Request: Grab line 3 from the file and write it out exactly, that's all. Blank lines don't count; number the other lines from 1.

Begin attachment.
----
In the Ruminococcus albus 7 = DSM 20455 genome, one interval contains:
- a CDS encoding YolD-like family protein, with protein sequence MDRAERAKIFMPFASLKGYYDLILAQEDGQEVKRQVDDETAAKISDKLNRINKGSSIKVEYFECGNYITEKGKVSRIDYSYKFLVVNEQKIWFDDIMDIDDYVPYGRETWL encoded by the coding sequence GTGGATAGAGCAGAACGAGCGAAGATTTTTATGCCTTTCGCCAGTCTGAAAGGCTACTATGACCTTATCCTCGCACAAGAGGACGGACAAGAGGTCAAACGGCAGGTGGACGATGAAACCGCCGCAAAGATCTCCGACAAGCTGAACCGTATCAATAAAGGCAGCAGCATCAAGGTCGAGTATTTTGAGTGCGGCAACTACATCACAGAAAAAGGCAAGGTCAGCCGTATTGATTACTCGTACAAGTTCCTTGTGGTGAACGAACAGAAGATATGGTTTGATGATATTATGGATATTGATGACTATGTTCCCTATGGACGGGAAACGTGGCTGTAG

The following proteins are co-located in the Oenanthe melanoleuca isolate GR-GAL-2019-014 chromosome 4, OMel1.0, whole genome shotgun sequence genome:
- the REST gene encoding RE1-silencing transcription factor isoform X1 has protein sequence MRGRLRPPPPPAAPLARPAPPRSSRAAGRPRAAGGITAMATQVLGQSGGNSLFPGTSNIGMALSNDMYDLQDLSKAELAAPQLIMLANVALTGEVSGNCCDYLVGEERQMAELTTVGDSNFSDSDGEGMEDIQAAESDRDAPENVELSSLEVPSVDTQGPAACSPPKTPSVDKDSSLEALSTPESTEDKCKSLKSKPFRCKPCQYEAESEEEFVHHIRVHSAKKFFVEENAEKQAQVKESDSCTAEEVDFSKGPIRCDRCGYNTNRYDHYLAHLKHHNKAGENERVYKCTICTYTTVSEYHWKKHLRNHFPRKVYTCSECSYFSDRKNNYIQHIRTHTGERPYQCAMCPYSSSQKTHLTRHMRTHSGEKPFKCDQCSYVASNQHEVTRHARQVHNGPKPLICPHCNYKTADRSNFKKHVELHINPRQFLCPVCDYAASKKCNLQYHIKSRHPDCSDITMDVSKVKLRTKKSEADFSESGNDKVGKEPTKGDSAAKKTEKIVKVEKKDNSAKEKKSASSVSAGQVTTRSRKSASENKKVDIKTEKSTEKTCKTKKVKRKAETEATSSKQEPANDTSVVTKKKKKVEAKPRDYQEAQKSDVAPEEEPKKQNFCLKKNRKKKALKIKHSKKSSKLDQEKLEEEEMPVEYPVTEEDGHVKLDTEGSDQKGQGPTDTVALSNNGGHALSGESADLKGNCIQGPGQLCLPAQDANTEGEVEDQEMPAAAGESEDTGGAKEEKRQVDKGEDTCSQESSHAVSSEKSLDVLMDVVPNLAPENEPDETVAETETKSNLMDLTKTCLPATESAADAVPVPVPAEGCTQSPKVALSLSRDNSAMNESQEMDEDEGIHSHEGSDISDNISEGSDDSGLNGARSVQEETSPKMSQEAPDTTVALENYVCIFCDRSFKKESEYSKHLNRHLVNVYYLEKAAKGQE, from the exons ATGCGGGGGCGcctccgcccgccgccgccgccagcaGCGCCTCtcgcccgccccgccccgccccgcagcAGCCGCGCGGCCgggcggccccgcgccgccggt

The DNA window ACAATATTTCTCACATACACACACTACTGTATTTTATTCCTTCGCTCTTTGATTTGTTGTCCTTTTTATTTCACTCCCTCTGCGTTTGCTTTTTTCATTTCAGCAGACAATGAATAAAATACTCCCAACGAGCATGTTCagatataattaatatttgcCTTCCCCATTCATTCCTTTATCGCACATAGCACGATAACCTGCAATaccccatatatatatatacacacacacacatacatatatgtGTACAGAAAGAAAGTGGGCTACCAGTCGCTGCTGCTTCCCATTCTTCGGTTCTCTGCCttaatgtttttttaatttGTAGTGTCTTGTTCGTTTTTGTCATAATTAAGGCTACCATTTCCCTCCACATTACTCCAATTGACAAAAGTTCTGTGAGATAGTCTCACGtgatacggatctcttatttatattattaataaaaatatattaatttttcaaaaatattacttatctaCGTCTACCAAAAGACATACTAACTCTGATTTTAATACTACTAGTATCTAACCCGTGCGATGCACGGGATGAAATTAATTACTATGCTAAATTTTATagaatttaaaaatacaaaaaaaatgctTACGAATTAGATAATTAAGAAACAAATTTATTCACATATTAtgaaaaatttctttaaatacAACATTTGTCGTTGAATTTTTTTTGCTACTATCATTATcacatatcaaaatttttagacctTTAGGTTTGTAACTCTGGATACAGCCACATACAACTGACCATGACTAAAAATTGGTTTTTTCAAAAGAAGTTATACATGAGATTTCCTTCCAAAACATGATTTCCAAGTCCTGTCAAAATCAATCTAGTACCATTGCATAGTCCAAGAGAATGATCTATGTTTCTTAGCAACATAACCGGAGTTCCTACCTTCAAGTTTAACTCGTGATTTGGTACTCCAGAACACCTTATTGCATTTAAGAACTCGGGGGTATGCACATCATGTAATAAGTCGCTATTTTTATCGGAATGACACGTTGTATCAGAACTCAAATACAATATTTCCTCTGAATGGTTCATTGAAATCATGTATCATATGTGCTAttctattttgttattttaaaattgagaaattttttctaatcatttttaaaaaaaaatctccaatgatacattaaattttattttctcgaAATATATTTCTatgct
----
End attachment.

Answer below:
The following proteins are co-located in the Oenanthe melanoleuca isolate GR-GAL-2019-014 chromosome 4, OMel1.0, whole genome shotgun sequence genome: